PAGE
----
From kayaking through wetlands to scuba diving in the deep sea, marine tourism appeals to travelers with its wealth of water-related activities. Approximately 71% of Earth’s surface is covered by water, giving travelers plenty of opportunity to explore above, below, and near oceans, lakes, estuaries, beaches, ice shelves, and coastal communities.
Marine environments are also becoming increasingly vulnerable from climate change, pollution, and other manmade conditions. Tour operators can and should guide both travelers and activities in a way that has a long-lasting positive impact.
Running an environmentally friendly marine-based company requires a business built on sustainable principles. Eliminating plastic, properly disposing of worn-out gear, and engaging in responsible activities are important, but, said Alex Brylske, president of Ocean Education International, “those are fringe activities. That’s not what has to happen in regard to building a truly sustainable business. It has to be built into the ethos of the operation.”
Though building a tour company focused on sustainability from the outset may be ideal, there are still many things operators can and should do today to offer responsible marine experiences.
Engage in low-impact marine activities
Not all water-related tourism activities are created equal. Some, like jet skiing and consumptive sport fishing, can be disruptive and even dangerous to the local environment. Tour operators interested in offering marine activities can focus instead on experiences that minimize negative impact and emphasize education and awareness. This includes activities like diving and snorkeling, watching wildlife, release fishing, sea kayaking, and canoeing.
However, even in these low-impact activities, tour operators must evaluate each environment and situation to ensure they are offering the most appropriate activities.
Think beyond the boat
Marine tourism also includes coastal areas, so tour operators need to consider how marine-related activities impact local communities.
Patronizing locally owned marinas that abide by environmental regulations and run environmentally focused programs; hiring local guides; learning from people who’ve lived in coastal communities for generations; participating in local research and coastal management initiatives. All of these examples support the coastal community and ensure economic resources stay in the area. They also provide cultural and historical context for the marine environment.
Include minimal-impact training and education prior to any marine-related experiences
Every traveler orientation program can encourage responsible practices. Provide pre-departure information about appropriate gear and clothing, such as wearing reef-friendly sunscreen. Provide more in-depth information about the general environment, what travelers can expect to see and do, and what the expectations are for a responsible marine experience.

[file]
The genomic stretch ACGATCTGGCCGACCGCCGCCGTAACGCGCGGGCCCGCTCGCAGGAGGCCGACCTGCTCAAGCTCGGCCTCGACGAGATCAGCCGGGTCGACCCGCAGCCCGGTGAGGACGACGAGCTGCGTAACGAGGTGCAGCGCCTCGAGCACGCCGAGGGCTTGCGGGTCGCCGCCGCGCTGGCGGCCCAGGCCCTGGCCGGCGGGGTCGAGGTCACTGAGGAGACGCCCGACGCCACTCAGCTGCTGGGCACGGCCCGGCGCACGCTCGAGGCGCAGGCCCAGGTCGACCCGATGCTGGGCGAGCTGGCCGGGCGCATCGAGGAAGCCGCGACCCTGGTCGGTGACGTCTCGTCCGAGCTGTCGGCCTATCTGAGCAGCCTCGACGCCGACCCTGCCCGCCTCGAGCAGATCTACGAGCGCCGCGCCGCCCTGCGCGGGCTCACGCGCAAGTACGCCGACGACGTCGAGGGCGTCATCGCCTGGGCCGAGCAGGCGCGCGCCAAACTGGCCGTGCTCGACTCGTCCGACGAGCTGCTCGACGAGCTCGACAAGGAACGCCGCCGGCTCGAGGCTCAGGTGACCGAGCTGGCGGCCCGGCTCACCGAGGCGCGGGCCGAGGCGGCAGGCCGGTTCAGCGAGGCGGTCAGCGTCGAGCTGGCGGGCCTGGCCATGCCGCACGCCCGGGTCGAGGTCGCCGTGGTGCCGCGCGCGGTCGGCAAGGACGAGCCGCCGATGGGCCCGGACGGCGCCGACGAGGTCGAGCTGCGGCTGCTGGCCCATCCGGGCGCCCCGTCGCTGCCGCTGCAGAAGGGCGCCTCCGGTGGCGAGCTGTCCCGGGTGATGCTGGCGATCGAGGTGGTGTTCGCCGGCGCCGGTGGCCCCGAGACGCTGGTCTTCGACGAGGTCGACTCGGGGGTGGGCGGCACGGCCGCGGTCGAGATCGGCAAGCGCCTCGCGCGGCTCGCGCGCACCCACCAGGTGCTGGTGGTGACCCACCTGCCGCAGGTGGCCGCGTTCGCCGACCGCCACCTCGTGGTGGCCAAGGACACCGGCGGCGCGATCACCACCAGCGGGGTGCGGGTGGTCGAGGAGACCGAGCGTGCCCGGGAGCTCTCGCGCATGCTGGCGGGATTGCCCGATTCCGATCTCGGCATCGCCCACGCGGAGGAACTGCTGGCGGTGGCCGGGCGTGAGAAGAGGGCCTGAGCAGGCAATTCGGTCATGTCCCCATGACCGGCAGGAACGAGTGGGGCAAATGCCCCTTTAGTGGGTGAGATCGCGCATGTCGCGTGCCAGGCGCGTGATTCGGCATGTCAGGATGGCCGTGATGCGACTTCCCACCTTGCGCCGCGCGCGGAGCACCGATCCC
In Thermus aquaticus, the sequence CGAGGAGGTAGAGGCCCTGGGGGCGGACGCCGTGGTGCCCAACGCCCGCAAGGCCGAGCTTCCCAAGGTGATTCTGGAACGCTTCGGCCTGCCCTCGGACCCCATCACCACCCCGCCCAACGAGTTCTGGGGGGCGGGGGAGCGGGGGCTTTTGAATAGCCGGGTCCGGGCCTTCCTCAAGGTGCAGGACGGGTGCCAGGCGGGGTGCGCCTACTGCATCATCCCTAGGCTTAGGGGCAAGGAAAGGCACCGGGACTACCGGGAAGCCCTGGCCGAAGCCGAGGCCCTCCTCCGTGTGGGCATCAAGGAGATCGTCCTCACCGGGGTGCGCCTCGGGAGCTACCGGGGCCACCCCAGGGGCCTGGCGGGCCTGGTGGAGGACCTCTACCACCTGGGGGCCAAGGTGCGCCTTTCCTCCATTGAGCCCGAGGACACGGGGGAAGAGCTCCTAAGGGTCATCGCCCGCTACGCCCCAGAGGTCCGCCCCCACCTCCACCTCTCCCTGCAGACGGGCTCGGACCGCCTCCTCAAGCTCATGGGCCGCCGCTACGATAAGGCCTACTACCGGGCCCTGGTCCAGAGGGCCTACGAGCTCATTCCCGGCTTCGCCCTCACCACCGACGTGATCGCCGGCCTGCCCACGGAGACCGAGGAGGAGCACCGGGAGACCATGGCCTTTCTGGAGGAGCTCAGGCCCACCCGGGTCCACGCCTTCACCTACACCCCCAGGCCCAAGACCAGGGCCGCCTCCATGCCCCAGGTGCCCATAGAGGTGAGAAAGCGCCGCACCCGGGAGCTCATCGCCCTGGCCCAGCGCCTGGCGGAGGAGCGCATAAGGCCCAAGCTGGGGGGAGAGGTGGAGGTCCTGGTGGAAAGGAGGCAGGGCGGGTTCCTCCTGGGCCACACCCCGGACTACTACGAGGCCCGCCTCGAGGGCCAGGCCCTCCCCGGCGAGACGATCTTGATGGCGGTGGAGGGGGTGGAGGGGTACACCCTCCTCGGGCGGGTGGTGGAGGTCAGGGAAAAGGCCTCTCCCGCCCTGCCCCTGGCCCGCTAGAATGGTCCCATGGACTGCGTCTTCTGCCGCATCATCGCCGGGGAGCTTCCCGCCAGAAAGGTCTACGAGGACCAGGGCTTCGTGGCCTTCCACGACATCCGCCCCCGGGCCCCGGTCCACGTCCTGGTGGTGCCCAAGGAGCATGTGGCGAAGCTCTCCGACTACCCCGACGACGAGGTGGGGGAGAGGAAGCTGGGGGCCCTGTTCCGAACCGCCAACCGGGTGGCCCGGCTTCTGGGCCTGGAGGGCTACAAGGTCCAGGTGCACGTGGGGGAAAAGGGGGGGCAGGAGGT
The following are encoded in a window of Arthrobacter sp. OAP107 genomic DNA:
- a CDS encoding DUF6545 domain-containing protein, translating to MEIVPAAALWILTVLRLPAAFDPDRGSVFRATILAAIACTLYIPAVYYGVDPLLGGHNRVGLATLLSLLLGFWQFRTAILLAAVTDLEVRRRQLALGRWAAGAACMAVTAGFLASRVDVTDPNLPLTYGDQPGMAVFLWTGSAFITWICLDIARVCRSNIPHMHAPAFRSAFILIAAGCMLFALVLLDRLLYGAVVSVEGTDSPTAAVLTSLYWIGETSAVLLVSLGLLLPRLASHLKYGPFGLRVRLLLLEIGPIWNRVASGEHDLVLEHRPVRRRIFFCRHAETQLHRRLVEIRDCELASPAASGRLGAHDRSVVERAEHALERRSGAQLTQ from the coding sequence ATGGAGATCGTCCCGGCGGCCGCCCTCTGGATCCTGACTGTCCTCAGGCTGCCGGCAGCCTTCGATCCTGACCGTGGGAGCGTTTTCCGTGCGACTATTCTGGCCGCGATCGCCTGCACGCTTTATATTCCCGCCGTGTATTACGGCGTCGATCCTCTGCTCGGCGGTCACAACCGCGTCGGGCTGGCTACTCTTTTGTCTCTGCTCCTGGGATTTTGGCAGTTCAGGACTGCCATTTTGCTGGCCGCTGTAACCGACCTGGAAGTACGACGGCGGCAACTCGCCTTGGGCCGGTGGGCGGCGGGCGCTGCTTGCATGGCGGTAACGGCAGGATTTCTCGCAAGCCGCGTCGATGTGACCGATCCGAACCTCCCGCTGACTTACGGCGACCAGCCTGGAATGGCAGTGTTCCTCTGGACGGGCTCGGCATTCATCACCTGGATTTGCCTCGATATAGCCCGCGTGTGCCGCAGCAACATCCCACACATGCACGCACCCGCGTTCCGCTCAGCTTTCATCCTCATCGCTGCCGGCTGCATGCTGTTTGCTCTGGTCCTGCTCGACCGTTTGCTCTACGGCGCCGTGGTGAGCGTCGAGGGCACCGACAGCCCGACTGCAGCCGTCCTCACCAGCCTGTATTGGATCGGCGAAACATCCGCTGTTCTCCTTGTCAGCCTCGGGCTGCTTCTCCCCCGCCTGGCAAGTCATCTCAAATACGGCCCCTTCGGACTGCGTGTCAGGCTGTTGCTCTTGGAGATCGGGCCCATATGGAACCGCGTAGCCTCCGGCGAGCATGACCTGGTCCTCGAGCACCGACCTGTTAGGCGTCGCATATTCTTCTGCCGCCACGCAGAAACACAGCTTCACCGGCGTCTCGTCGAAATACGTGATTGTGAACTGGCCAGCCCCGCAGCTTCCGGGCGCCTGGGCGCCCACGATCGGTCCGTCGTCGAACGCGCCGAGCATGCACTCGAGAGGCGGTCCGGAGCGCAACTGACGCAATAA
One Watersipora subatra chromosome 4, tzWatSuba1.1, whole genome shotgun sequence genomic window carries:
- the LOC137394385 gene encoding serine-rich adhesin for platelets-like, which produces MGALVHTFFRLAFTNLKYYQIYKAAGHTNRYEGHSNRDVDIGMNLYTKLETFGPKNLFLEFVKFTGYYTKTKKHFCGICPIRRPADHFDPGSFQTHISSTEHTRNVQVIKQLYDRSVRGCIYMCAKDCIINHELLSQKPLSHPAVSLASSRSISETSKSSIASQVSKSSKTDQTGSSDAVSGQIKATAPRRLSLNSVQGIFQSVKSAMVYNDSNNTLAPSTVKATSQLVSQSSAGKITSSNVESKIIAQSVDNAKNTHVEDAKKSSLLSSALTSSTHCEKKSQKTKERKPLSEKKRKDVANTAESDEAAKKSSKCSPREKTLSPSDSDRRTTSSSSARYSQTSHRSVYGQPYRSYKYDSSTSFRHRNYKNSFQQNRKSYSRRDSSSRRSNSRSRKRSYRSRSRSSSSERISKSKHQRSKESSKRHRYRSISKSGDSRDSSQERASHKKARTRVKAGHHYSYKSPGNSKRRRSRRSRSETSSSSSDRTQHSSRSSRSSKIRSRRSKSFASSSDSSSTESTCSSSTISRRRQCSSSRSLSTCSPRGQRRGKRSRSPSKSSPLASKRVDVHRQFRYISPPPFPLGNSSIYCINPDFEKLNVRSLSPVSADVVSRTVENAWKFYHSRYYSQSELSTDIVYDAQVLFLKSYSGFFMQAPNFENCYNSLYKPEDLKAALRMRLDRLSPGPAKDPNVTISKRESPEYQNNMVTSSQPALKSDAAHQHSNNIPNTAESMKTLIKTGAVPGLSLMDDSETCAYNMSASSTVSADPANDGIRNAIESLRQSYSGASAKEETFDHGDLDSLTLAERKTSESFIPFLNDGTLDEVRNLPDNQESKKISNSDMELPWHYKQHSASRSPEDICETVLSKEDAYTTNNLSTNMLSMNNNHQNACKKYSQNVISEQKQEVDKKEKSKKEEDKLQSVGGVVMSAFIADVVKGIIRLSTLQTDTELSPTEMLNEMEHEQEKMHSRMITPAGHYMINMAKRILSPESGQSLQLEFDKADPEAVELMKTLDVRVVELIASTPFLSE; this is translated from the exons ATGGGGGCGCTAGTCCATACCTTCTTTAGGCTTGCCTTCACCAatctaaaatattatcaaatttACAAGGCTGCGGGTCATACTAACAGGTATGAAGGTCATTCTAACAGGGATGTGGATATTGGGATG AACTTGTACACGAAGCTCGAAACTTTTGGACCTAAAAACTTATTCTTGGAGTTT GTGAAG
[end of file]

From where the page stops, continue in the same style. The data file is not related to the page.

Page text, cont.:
Before diving in, reemphasize important on-site reminders. For example, travelers should avoid standing on or touching fragile marine environments like coral, feeding fish or other marine wildlife, and disturbing sediment, coral, or animals. Make it clear that travelers who don’t follow these policies won’t be permitted to participate.
Use language and explanations that emphasize the entire marine environment and ecosystem
To bring a deeper level of awareness and education into water-based experiences, tour operators need to explain and emphasize the entire marine environment and ecosystem. Many guides are knowledgeable about the marine environment, but they lose an opportunity for a deeper educational experience when they only answer the questions travelers ask. In a pleasant, recreational environment, any question is an opportunity to explain ecological concepts, what problems exist in marine ecosystems, and what travelers can do to address them.
For example, snorkelers and divers always ask, “What is that fish?” Instead of simply stating what the name of the fish is, explain what its habitat is and why it’s important in the greater ecosystem. This leads to a deeper conversation about the importance of conservation efforts and protecting marine biodiversity.
“The guide is a critical link in making sure clients not only enjoy the experience and feel safe but they are connected. By making that connection and taking a half-step more, you can actually turn their interest into advocacy,” Brylske said. In turn, this can create ripple effects long after a dive is complete or a kayak has been pulled out of the water. “This creates stewards out of people who go back home and do something about what they’ve experienced.”